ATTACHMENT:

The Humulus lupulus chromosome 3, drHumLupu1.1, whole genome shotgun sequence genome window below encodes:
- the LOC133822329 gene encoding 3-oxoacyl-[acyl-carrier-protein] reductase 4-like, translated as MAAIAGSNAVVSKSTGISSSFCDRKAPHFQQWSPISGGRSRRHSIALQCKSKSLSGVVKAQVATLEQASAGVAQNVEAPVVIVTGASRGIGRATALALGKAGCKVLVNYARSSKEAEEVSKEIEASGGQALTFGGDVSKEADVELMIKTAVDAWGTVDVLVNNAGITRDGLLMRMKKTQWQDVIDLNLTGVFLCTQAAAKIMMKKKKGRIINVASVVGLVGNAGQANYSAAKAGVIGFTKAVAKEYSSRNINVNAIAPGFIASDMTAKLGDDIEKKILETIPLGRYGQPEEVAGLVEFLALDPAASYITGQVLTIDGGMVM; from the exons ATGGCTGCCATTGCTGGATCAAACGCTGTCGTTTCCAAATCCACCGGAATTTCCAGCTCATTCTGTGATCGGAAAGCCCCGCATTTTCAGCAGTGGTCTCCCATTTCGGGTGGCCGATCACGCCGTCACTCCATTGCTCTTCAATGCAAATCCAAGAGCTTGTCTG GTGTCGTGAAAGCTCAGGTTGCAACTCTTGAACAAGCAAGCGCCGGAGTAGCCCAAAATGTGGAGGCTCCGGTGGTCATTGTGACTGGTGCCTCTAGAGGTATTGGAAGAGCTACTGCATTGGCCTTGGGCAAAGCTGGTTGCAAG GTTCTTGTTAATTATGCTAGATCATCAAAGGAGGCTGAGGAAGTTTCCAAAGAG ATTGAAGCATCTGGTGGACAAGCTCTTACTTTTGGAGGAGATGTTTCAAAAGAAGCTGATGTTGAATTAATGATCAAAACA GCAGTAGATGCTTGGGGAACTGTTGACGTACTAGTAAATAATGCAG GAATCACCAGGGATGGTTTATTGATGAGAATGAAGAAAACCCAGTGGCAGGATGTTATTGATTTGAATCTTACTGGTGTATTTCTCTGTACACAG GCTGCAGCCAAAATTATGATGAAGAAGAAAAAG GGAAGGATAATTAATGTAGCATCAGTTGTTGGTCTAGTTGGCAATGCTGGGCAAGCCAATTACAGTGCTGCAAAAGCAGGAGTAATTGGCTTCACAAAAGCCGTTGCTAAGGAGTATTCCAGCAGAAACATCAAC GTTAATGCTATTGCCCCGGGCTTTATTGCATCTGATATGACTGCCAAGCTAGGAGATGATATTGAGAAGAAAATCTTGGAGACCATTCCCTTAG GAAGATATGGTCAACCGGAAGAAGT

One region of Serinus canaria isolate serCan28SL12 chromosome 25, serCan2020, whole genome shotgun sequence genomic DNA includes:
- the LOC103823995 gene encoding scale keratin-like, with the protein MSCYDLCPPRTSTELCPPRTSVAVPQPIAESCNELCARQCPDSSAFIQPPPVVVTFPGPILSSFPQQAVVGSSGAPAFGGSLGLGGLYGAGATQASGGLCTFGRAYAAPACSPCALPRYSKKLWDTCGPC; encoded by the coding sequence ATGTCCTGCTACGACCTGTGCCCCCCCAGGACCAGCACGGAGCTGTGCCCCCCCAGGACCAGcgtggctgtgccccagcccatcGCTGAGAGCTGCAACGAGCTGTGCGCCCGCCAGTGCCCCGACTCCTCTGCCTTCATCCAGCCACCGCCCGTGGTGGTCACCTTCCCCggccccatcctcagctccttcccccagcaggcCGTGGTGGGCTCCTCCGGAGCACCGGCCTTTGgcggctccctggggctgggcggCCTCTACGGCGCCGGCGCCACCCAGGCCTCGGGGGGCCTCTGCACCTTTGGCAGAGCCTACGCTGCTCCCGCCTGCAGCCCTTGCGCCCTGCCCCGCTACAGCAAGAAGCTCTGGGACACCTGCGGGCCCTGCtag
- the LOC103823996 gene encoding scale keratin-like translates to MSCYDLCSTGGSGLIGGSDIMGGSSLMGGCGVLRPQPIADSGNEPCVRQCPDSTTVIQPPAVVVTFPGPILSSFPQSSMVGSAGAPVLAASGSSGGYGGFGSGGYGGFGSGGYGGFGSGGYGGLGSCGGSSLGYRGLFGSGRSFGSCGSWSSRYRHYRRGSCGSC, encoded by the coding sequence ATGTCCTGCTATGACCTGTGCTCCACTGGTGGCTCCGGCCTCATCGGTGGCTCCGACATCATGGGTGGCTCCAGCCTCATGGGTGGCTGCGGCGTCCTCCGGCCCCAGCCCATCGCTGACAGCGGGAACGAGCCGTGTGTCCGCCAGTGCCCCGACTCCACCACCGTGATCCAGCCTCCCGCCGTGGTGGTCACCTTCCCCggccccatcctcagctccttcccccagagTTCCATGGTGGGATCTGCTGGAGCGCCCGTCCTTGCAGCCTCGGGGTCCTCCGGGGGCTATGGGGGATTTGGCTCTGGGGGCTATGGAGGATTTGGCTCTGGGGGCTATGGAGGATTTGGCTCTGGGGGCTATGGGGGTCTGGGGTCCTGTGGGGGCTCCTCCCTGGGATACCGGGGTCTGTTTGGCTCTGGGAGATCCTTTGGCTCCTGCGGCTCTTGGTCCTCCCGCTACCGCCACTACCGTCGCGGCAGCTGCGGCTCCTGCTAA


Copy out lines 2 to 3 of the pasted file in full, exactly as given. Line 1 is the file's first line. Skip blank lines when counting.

- the LOC133822329 gene encoding 3-oxoacyl-[acyl-carrier-protein] reductase 4-like, translated as MAAIAGSNAVVSKSTGISSSFCDRKAPHFQQWSPISGGRSRRHSIALQCKSKSLSGVVKAQVATLEQASAGVAQNVEAPVVIVTGASRGIGRATALALGKAGCKVLVNYARSSKEAEEVSKEIEASGGQALTFGGDVSKEADVELMIKTAVDAWGTVDVLVNNAGITRDGLLMRMKKTQWQDVIDLNLTGVFLCTQAAAKIMMKKKKGRIINVASVVGLVGNAGQANYSAAKAGVIGFTKAVAKEYSSRNINVNAIAPGFIASDMTAKLGDDIEKKILETIPLGRYGQPEEVAGLVEFLALDPAASYITGQVLTIDGGMVM; from the exons ATGGCTGCCATTGCTGGATCAAACGCTGTCGTTTCCAAATCCACCGGAATTTCCAGCTCATTCTGTGATCGGAAAGCCCCGCATTTTCAGCAGTGGTCTCCCATTTCGGGTGGCCGATCACGCCGTCACTCCATTGCTCTTCAATGCAAATCCAAGAGCTTGTCTG GTGTCGTGAAAGCTCAGGTTGCAACTCTTGAACAAGCAAGCGCCGGAGTAGCCCAAAATGTGGAGGCTCCGGTGGTCATTGTGACTGGTGCCTCTAGAGGTATTGGAAGAGCTACTGCATTGGCCTTGGGCAAAGCTGGTTGCAAG GTTCTTGTTAATTATGCTAGATCATCAAAGGAGGCTGAGGAAGTTTCCAAAGAG ATTGAAGCATCTGGTGGACAAGCTCTTACTTTTGGAGGAGATGTTTCAAAAGAAGCTGATGTTGAATTAATGATCAAAACA GCAGTAGATGCTTGGGGAACTGTTGACGTACTAGTAAATAATGCAG GAATCACCAGGGATGGTTTATTGATGAGAATGAAGAAAACCCAGTGGCAGGATGTTATTGATTTGAATCTTACTGGTGTATTTCTCTGTACACAG GCTGCAGCCAAAATTATGATGAAGAAGAAAAAG GGAAGGATAATTAATGTAGCATCAGTTGTTGGTCTAGTTGGCAATGCTGGGCAAGCCAATTACAGTGCTGCAAAAGCAGGAGTAATTGGCTTCACAAAAGCCGTTGCTAAGGAGTATTCCAGCAGAAACATCAAC GTTAATGCTATTGCCCCGGGCTTTATTGCATCTGATATGACTGCCAAGCTAGGAGATGATATTGAGAAGAAAATCTTGGAGACCATTCCCTTAG GAAGATATGGTCAACCGGAAGAAGT

One region of Serinus canaria isolate serCan28SL12 chromosome 25, serCan2020, whole genome shotgun sequence genomic DNA includes: